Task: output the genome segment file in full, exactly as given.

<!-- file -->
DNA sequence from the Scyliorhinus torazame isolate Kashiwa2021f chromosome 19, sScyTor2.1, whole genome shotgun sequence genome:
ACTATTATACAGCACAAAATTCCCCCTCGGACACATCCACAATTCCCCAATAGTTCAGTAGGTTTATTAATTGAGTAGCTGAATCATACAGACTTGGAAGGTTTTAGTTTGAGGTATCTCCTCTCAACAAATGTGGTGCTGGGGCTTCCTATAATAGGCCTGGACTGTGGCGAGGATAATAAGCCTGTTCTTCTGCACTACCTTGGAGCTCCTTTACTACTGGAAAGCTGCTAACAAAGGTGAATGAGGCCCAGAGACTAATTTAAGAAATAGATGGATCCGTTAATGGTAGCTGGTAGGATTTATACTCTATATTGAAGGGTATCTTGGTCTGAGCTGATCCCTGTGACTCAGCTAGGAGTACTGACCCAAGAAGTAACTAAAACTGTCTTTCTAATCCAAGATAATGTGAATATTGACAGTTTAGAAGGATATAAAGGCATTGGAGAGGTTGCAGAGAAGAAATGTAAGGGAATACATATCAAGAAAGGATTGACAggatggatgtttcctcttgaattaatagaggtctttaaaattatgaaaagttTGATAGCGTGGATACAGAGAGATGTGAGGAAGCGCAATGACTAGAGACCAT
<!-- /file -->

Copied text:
DNA sequence from the Scyliorhinus torazame isolate Kashiwa2021f chromosome 19, sScyTor2.1, whole genome shotgun sequence genome:
ACTATTATACAGCACAAAATTCCCCCTCGGACACATCCACAATTCCCCAATAGTTCAGTAGGTTTATTAATTGAGTAGCTGAATCATACAGACTTGGAAGGTTTTAGTTTGAGGTATCTCCTCTCAACAAATGTGGTGCTGGGGCTTCCTATAATAGGCCTGGACTGTGGCGAGGATAATAAGCCTGTTCTTCTGCACTACCTTGGAGCTCCTTTACTACTGGAAAGCTGCTAACAAAGGTGAATGAGGCCCAGAGACTAATTTAAGAAATAGATGGATCCGTTAATGGTAGCTGGTAGGATTTATACTCTATATTGAAGGGTATCTTGGTCTGAGCTGATCCCTGTGACTCAGCTAGGAGTACTGACCCAAGAAGTAACTAAAACTGTCTTTCTAATCCAAGATAATGTGAATATTGACAGTTTAGAAGGATATAAAGGCATTGGAGAGGTTGCAGAGAAGAAATGTAAGGGAATACATATCAAGAAAGGATTGACAggatggatgtttcctcttgaattaatagaggtctttaaaattatgaaaagttTGATAGCGTGGATACAGAGAGATGTGAGGAAGCGCAATGACTAGAGACCAT